By contrast, assays that measure the conversion of a cofactor will not have detection variations due to substrate selection but may have more complex readouts that require coupling to additional enzymatic reactions. Additionally, these types of assays are generally less sensitive and require higher enzyme concentrations.
An additional challenge to developing these assays is the choice of substrate. The biological targets of the epigenetic enzymes within the cell are not free histones. Rather, histone targets are organized into nucleosomes that are further packaged into high order structures within chromatin. The nucleosome consists of histone octamers made up of two copies each of histones H2A, H2B, H3, and H4, around which DNA is wound. In regions containing actively expressed or transcribed genes, chromatin exists in an open and accessible structure, while, in transcriptionally repressed regions, chromatin is more condensed.
The complexity and structural variability of chromatin as the natural substrate represents a unique drug discovery challenge for these classes of enzymes because it is difficult to reproduce the chromatin structure in vitro. Therefore, alternative substrates, such as short modified peptides that can effectively mimic the histone tail, are often used in high-throughput screens.
However, peptides do not reproduce the complexity of the native biological substrate and do not always interact with epigenetic enzymes in a way that yields a productive reaction. Other types of substrates have been shown to perform better with specific enzymes and include 1) modified or unmodified full-length histones, 2) histone octamers, 3) mononucleosomes, and 4) oligonucleosomes (Figure 1).
Additionally, many of these substrates can be generated to include histone variants, such as H3.1 vs H3.3, or histone H3 containing cancer-associated mutations, such as lysine 27 to methionine (K27M), glycine 34 to arginine/valine (G34R/V) or lysine 36 to methionine (K36M) mutations that occur in some childhood cancers. Therefore, critical decisions need to be made during assay development with regard to what substrate choice will perform best with its associated enzyme in the assay.
Enzyme-Dependent Substrate Preferences
To illustrate how substrate choice may influence assay results, we chose to examine the activity of two histone methyltransferases, PRC2 and SETD2, in the presence of either short histone H3 or histone H4 peptides, full-length recombinant histone H3, octamers and nucleosomes (Figure 2). EZH2, the catalytic component of the multiprotein PRC2 complex, methylates histone H3 lysine 27, while SETD2 is a methyltransferase that catalyzes the methylation of histone H3 lysine 36.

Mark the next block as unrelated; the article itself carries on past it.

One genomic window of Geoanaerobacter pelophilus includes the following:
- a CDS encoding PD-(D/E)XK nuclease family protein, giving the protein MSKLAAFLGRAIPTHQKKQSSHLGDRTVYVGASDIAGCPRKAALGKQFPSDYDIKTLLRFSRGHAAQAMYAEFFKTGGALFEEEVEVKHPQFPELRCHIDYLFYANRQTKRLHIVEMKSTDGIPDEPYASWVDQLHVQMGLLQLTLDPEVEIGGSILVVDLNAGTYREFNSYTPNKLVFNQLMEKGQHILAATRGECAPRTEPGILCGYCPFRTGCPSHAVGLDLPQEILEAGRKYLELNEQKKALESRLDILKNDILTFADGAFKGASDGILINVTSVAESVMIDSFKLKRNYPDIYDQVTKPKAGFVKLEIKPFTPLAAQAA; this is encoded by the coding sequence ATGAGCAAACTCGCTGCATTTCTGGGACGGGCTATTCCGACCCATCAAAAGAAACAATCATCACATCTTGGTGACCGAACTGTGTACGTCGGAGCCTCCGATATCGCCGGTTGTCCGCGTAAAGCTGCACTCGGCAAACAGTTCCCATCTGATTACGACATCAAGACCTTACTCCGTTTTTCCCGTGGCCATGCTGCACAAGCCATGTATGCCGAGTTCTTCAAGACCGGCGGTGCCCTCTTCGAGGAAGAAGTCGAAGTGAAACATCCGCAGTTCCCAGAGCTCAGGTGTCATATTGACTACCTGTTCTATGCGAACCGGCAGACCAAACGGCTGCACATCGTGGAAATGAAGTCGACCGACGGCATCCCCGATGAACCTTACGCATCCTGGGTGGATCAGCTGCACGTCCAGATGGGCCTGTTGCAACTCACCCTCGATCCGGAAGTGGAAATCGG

The substrate preferences of the PRC2 and SETD2 methyltransferases were examined using an assay that measures the production of S-Adenosyl-L-homocysteine (SAH) from the methyl group donor S-Adenosyl methionine (SAM), a cofactor used by all methyltransferases. Measurement of SAH production as a catalytic by-product enables an unbiased comparison of substrate preference since SAH production is a reflection of catalytic activity and is not affected by substrate differences.
The data presented in Figure 2A shows that the preferred substrate for PRC2 is the mononucleosome. While full-length histone, assembled octamers, and peptide substrate are effective as substrates, they are less efficient substrates of the PRC2 complex, suggesting that PRC2 activity is regulated by nucleosomal environment in vivo so as to reduce the nonspecific activities on free histones prior to chromatin integration.
The result of the SETD2 assay in Figure 2B also shows that enzyme activity is highly dependent on substrate selection. For SETD2, the nucleosome is the only effective substrate. This result is expected, as SETD2 is known to require intact nucleosomes and bind to histone H4 in the context of the nucleosome while depositing a methyl group on histone H3 lysine 36.
The data presented above demonstrate that there are clear differences in epigenetic enzyme activities in biochemical assays depending on which substrate is provided. Having insight into the substrate requirements of an enzyme along with an understanding of the strengths and limitations of the selected assay platform are essential for developing successful and robust assays for epigenetic drug discovery.
Mary Anne Jelinek, Ph.D. is senior research
scientist at Active Motif.